In this article, you will learn the top 10 mistakes that sellers make when selling their home in Arlington, Virginia.
1. Thinking it is a Seller’s Market
Arlington has been a big seller’s market for the past few years. Across the board, demand has outpaced inventory by a wide margin. Sellers have had the upper hand and buyers were left to fight it out in bidding wars by escalating offer prices and waiving contingencies.
But is that still the case?
The short answer is – it depends.
For a majority of detached homes and many townhome communities, demand is still high and multiple offers are to be expected.
But that is not the case for all submarkets in Arlington.
For example, the condo sector has seen a significant slowdown. Condos that used to see multiple offers are now sitting on the market for weeks and sometimes even months.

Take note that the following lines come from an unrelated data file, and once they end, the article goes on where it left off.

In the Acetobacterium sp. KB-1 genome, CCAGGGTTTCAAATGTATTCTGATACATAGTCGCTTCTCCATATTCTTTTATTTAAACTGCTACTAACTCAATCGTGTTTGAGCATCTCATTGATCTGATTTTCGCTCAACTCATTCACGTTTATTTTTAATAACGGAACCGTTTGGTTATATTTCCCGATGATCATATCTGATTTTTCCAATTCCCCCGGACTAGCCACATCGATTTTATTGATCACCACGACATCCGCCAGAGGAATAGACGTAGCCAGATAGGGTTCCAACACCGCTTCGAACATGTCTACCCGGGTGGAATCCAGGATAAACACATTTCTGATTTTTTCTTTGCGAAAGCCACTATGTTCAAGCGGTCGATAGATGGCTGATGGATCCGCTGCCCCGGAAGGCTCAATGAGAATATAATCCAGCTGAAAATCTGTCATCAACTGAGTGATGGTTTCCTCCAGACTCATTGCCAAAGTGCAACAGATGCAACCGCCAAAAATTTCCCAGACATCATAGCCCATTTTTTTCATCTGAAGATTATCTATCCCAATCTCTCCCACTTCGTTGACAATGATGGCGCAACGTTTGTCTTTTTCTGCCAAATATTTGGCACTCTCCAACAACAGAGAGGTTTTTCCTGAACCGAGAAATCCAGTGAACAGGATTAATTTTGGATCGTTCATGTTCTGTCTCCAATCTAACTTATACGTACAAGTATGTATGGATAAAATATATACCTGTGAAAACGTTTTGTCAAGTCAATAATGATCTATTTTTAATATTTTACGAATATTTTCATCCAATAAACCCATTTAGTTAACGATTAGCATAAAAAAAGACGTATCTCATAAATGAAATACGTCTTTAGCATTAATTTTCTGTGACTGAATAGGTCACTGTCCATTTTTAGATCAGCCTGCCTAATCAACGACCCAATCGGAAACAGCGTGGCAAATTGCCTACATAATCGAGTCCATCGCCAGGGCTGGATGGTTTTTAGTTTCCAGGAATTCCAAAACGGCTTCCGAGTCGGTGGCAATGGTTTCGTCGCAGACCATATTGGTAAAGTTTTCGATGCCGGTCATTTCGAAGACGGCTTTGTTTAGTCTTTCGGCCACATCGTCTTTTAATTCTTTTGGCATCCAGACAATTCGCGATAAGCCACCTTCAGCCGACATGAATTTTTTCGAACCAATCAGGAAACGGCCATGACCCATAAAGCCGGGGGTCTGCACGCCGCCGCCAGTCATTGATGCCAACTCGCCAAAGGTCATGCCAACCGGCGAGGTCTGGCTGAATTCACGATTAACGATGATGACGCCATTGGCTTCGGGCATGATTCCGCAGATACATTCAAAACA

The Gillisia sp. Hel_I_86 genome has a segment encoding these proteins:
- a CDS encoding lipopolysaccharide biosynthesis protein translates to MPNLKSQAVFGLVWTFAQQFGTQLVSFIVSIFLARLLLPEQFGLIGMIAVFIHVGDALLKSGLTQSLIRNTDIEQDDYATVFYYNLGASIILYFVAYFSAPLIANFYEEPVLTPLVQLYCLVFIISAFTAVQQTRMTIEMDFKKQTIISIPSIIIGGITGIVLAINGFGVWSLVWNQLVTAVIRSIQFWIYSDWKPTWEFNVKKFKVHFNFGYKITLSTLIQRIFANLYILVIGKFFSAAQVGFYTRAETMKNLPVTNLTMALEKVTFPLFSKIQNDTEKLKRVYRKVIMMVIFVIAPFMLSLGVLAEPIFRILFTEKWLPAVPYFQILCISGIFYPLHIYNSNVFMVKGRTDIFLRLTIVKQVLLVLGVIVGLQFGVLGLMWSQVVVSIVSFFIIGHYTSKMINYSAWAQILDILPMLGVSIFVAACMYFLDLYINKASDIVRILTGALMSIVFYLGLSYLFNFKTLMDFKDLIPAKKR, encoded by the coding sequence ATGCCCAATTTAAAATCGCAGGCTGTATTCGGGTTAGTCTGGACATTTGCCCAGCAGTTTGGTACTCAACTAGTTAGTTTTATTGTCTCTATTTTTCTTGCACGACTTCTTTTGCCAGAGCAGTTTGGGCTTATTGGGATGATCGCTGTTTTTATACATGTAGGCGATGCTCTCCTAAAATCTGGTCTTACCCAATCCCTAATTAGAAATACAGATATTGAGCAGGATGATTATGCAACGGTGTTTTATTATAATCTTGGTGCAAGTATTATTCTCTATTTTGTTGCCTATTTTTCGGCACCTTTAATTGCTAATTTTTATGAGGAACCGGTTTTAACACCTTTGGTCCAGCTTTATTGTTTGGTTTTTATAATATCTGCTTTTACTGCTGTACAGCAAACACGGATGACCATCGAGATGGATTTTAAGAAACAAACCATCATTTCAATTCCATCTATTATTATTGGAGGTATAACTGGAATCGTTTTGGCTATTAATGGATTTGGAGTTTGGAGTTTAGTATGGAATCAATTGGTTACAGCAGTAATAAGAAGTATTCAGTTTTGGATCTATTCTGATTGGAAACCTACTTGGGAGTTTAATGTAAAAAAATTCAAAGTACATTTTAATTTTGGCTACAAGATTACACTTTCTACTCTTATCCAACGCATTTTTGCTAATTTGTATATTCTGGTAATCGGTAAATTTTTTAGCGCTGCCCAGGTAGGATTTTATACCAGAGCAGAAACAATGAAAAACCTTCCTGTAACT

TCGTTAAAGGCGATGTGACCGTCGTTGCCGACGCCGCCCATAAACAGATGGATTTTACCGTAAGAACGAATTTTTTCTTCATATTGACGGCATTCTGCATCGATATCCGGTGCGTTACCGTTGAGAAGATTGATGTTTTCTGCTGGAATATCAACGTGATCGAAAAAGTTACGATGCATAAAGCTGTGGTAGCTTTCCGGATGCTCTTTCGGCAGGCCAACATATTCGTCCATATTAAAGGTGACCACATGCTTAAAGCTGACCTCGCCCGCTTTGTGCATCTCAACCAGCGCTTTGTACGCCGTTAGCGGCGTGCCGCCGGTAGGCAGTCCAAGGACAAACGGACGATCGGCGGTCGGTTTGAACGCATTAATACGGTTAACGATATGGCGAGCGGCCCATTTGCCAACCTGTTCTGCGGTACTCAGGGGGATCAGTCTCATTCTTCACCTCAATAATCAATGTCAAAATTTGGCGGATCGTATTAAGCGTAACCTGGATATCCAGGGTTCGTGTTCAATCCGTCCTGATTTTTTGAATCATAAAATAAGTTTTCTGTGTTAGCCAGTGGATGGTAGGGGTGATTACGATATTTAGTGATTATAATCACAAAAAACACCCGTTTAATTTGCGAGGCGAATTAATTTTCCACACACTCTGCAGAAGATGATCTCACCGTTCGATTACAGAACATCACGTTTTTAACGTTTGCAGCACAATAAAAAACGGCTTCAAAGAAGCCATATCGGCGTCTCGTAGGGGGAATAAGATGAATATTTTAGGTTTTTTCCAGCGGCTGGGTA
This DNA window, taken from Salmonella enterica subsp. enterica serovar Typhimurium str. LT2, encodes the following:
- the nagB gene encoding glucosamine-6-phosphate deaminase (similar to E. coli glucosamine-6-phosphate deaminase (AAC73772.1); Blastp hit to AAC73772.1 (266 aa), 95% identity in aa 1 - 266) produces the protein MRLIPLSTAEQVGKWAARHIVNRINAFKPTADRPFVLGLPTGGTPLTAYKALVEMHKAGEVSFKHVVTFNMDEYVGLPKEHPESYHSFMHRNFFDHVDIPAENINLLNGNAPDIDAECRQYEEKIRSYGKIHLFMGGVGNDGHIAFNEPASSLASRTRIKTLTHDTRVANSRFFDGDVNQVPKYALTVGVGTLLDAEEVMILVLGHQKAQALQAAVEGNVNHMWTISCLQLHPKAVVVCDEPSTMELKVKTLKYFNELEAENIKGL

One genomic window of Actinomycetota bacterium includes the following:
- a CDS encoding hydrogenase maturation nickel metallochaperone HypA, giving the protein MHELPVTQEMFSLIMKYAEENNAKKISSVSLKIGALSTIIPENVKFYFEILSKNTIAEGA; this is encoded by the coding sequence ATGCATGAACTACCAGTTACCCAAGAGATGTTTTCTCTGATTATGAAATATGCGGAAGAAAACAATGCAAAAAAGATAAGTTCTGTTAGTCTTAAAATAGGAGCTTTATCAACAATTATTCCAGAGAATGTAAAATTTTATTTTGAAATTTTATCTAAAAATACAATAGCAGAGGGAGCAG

The issue is two-fold: 1) there has been a drastic drop in demand from buyers who are now able to work-from-home and do not need to be in the Arlington area. And 2) inventory has increased from those sellers who were on hold from March – June. This holding pattern led to a spike in inventory in late Summer 2020.
No matter what type of property you own, the demand for your home will come down to your pricing and marketing strategy.
Global pandemic aside, there are a few key mistakes that sellers make when pricing their home. The first is the idea of “leaving room for negotiation” (aka overpricing your home).
When you leave some “wiggle room”, you are essentially pricing your home higher than its estimated market value. Buyers see that as well and in their minds, they see it as an overpriced listing.
Instead of submitting a lower offer on the property, the buyer may end up forgoing a tour altogether because they do not feel like the seller really wants to sell the property since the home is not worth the price being offered. This is essentially the ‘needle in a haystack’ pricing strategy. You are hoping the right buyer comes along and falls in love with your home enough to buy it at an above-market price.